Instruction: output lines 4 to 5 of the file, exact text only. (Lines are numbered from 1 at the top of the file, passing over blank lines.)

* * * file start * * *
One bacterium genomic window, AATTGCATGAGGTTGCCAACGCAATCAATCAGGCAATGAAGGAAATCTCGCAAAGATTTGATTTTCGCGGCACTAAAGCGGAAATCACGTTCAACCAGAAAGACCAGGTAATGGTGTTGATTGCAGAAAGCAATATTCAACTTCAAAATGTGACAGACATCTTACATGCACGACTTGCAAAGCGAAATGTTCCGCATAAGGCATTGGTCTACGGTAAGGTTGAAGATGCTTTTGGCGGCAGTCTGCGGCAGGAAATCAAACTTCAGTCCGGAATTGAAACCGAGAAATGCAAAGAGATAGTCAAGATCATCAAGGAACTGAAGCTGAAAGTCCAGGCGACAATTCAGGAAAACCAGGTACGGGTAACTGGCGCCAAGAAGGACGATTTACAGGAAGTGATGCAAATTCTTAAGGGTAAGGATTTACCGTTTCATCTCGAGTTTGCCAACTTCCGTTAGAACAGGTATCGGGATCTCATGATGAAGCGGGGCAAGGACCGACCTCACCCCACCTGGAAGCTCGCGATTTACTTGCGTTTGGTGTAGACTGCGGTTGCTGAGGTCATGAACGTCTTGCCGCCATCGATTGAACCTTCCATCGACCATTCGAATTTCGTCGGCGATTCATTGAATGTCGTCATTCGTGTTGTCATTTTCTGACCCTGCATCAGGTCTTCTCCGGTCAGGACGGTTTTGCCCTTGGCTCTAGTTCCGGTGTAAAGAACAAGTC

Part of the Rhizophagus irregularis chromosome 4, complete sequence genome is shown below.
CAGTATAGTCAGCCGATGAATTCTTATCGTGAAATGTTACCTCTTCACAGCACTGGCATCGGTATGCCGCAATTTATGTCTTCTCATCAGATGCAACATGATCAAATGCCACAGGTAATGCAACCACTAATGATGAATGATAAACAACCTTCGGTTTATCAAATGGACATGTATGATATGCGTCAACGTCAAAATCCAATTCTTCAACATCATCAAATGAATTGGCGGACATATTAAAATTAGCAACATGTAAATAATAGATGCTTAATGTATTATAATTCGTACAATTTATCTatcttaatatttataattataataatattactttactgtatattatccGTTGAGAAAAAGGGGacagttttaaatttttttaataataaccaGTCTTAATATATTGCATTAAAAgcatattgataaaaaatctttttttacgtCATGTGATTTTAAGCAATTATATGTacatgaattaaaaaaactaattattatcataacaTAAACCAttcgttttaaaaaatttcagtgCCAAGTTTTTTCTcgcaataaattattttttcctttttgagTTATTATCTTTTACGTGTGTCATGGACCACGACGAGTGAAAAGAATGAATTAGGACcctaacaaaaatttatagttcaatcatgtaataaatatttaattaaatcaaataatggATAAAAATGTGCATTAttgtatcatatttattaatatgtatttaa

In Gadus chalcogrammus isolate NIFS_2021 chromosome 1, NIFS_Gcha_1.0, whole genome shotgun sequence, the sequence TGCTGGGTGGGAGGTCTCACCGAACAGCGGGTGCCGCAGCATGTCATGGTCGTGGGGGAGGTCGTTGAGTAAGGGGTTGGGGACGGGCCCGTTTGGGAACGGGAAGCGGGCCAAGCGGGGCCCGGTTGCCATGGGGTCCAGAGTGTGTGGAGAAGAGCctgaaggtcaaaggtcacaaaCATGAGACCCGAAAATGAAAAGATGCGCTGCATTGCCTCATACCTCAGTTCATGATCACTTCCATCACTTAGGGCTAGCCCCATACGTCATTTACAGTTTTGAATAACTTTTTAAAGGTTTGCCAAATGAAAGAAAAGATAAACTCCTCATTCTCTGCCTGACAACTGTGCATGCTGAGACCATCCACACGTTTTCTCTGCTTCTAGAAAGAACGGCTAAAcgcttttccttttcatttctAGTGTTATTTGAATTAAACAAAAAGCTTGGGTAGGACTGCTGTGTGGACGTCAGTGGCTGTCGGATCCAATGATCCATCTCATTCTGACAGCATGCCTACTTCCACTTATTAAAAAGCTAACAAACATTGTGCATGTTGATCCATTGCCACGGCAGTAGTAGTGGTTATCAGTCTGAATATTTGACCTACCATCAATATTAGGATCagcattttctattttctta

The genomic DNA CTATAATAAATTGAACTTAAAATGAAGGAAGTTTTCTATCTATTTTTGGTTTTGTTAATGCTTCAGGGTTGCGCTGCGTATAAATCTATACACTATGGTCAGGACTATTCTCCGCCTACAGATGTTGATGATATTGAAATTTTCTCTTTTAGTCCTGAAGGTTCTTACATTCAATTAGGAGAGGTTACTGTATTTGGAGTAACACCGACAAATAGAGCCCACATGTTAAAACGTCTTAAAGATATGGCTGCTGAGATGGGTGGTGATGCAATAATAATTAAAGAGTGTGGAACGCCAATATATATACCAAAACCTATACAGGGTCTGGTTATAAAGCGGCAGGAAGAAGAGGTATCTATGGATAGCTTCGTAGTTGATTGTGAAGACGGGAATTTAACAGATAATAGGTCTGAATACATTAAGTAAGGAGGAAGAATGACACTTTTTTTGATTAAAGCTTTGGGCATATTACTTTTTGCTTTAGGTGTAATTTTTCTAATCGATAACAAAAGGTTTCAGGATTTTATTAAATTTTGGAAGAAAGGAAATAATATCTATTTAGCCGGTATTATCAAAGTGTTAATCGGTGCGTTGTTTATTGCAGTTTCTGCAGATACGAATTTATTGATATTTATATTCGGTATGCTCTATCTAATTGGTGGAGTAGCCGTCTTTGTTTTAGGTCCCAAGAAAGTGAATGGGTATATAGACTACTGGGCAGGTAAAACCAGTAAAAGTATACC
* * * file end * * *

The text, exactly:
In Gadus chalcogrammus isolate NIFS_2021 chromosome 1, NIFS_Gcha_1.0, whole genome shotgun sequence, the sequence TGCTGGGTGGGAGGTCTCACCGAACAGCGGGTGCCGCAGCATGTCATGGTCGTGGGGGAGGTCGTTGAGTAAGGGGTTGGGGACGGGCCCGTTTGGGAACGGGAAGCGGGCCAAGCGGGGCCCGGTTGCCATGGGGTCCAGAGTGTGTGGAGAAGAGCctgaaggtcaaaggtcacaaaCATGAGACCCGAAAATGAAAAGATGCGCTGCATTGCCTCATACCTCAGTTCATGATCACTTCCATCACTTAGGGCTAGCCCCATACGTCATTTACAGTTTTGAATAACTTTTTAAAGGTTTGCCAAATGAAAGAAAAGATAAACTCCTCATTCTCTGCCTGACAACTGTGCATGCTGAGACCATCCACACGTTTTCTCTGCTTCTAGAAAGAACGGCTAAAcgcttttccttttcatttctAGTGTTATTTGAATTAAACAAAAAGCTTGGGTAGGACTGCTGTGTGGACGTCAGTGGCTGTCGGATCCAATGATCCATCTCATTCTGACAGCATGCCTACTTCCACTTATTAAAAAGCTAACAAACATTGTGCATGTTGATCCATTGCCACGGCAGTAGTAGTGGTTATCAGTCTGAATATTTGACCTACCATCAATATTAGGATCagcattttctattttctta

The genomic DNA CTATAATAAATTGAACTTAAAATGAAGGAAGTTTTCTATCTATTTTTGGTTTTGTTAATGCTTCAGGGTTGCGCTGCGTATAAATCTATACACTATGGTCAGGACTATTCTCCGCCTACAGATGTTGATGATATTGAAATTTTCTCTTTTAGTCCTGAAGGTTCTTACATTCAATTAGGAGAGGTTACTGTATTTGGAGTAACACCGACAAATAGAGCCCACATGTTAAAACGTCTTAAAGATATGGCTGCTGAGATGGGTGGTGATGCAATAATAATTAAAGAGTGTGGAACGCCAATATATATACCAAAACCTATACAGGGTCTGGTTATAAAGCGGCAGGAAGAAGAGGTATCTATGGATAGCTTCGTAGTTGATTGTGAAGACGGGAATTTAACAGATAATAGGTCTGAATACATTAAGTAAGGAGGAAGAATGACACTTTTTTTGATTAAAGCTTTGGGCATATTACTTTTTGCTTTAGGTGTAATTTTTCTAATCGATAACAAAAGGTTTCAGGATTTTATTAAATTTTGGAAGAAAGGAAATAATATCTATTTAGCCGGTATTATCAAAGTGTTAATCGGTGCGTTGTTTATTGCAGTTTCTGCAGATACGAATTTATTGATATTTATATTCGGTATGCTCTATCTAATTGGTGGAGTAGCCGTCTTTGTTTTAGGTCCCAAGAAAGTGAATGGGTATATAGACTACTGGGCAGGTAAAACCAGTAAAAGTATACC